Only 19% of the respondents to a YouGov poll believe the mini-budget was fair, while 57% of Britons think it was unfair. (The comparable figures for former Chancellor George Osborne’s “omnishambles” budget in 2012 was 32%, compared with 48%.) Only 15% of voters in general, and 28% of Tory voters, think it will improve growth rates. The latest YouGov poll gives the Labour Party a 17-point lead over the Tories, the biggest lead since the pollster entered the business in 2000.
This has shaken average Tory MPs to their cores. “Jittery,” “shell-shocked” and “panicky” are a few of the words being used to describe the mood, with alarm extending to the government itself as well as to the backbenches. Kwarteng has been holding meetings with MPs to calm their nerves. But his charm offensive was hardly helped by the International Monetary Fund’s statement on Tuesday chastising the government for its “large and untargeted fiscal packages” and warning that the moves could worsen the cost-of-living crisis. This is the sort of missive normally directed at emerging-market countries with dodgy governments, not the homeland of economist John Maynard Keynes, who had the idea for the IMF in the first place.The Tory Party depends overwhelmingly on its reputation for economic competence. Now, Labour leader Keir Starmer isn’t only trying to steal their clothes, making economic competence the main theme of the party’s conference in Liverpool this week, but Kwarteng is giving him a helping hand. The Tories also like to think of themselves as the party of the homeowner. But the mortgage market is in turmoil, with interest rates rising and lenders withdrawing their products from the market. First-time buyers will have to wait even longer before getting on the housing ladder; people on variable mortgages face steep rises in their repayments; and those on fixed-rate mortgages that run out soon will find it hard, if not impossible, to refinance.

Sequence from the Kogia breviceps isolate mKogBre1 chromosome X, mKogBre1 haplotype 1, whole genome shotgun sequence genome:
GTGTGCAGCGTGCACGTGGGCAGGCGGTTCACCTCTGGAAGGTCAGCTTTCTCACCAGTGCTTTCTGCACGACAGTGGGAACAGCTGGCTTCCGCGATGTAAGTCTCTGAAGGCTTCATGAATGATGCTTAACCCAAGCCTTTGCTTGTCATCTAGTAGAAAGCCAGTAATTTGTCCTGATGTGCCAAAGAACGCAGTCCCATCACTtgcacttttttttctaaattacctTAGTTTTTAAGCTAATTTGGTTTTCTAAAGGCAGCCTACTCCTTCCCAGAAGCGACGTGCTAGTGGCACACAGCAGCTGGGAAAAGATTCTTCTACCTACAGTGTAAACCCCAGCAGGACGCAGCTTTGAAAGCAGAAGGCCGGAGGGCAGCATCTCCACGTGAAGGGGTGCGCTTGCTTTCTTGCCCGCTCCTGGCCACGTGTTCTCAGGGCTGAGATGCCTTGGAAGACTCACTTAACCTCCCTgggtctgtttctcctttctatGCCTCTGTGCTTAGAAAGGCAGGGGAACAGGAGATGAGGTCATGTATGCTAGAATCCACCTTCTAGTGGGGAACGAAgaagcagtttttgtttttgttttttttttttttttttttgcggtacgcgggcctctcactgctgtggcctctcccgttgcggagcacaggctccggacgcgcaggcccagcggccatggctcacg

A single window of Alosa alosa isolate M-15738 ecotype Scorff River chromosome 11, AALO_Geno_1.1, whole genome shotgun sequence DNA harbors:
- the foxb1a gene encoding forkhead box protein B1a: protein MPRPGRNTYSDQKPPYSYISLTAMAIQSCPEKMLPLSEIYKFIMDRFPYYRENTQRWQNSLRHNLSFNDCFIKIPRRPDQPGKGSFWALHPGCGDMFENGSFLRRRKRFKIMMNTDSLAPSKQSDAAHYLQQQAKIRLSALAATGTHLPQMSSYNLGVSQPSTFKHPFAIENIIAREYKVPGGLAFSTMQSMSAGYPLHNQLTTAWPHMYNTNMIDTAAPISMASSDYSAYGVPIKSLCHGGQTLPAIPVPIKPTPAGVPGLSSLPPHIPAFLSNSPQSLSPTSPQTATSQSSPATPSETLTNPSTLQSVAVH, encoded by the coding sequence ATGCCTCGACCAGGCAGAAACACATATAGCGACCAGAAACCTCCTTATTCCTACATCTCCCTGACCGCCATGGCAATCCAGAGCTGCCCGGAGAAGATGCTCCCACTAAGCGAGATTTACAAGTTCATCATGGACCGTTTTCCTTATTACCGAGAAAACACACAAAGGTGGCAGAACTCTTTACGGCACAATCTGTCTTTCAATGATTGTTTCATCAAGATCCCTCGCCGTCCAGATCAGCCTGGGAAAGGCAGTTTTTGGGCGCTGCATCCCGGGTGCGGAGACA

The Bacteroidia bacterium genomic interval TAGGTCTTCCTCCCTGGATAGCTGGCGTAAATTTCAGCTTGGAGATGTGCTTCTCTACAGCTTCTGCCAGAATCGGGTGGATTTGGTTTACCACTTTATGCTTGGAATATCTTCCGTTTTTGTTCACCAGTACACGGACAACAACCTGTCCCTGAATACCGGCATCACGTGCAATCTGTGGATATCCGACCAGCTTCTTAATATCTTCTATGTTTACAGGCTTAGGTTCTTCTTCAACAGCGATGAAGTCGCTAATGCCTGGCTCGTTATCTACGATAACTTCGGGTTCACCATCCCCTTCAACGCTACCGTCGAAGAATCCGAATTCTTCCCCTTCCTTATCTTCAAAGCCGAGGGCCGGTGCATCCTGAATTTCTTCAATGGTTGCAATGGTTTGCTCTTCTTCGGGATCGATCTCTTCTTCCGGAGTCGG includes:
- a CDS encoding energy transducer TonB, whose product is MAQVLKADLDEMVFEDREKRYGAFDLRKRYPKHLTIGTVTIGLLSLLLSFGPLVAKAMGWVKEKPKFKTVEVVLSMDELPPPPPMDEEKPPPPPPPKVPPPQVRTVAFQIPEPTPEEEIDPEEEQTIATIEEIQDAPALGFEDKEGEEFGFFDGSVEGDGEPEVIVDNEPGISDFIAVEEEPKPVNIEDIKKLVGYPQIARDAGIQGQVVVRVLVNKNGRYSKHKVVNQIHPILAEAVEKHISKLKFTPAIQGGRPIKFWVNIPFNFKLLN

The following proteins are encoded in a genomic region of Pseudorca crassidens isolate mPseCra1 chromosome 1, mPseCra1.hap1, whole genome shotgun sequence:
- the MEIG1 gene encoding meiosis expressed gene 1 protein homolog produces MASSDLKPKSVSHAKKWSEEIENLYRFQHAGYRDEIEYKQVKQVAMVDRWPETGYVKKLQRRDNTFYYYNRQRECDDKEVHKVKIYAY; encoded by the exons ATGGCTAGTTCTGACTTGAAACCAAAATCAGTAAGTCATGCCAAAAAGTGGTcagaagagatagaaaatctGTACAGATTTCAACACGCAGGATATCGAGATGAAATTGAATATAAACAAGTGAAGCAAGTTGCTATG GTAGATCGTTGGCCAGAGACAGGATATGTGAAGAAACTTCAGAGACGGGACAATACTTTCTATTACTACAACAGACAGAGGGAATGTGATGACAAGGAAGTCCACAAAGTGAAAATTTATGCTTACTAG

Tory governments can afford to risk unpopular policies if they are cheered by the market, and they can even afford to annoy the markets if they are implementing popular policies, but Kwarteng has produced a rare double of policies, upsetting both the public and the markets.
MPs aren’t only worried by the basic conceit at the heart of the mini-budget — cutting taxes while also raising spending and therefore making yourself vulnerable to a rise in the cost of borrowing — but also by the cack-handed way it has been handled. The government failed to “roll the pitch” for a radical budget by laying out an intellectual case and a detailed plan of action. All it appeared to do was compile a bucket list of policies from free-market think tanks, shove them together in a single speech and unleash them on the world, with Kwarteng relying on swash and buckle to push the policy through and Truss on grit and determination. Uncapping bankers’ bonuses could have been buried under a pile of announcements about unleashing small businesses on Tyneside in the northeast; instead, the payouts looked like the centerpiece of the policy.
Truss loyalists like to argue that Margaret Thatcher and her Chancellor Nigel Lawson delivered a revolutionary tax-cutting and growth-boosting budget in 1986 and reaped generous political benefits. True, but this followed a long period of belt-tightening in which inflation was brought under control, government spending moderated, radicalism was tamed, structural reform was put in place and government coffers filled with the proceeds of privatization. Kwarteng’s dash for growth is occurring at a time of high inflation, unstable energy markets, tight labor conditions and a looming global recession.Thatcher may have been difficult to deal with, but she surrounded herself with experienced colleagues and formidable civil servants. Truss is running a talent-light administration in the middle of one of the most serious economic crises in decades: She has consigned the two most impressive members of the last Cabinet, Rishi Sunak and Michael Gove, to the back benches and sacked the one senior Treasury official with experience of dealing with the 2008 financial crisis, Tom Scholar.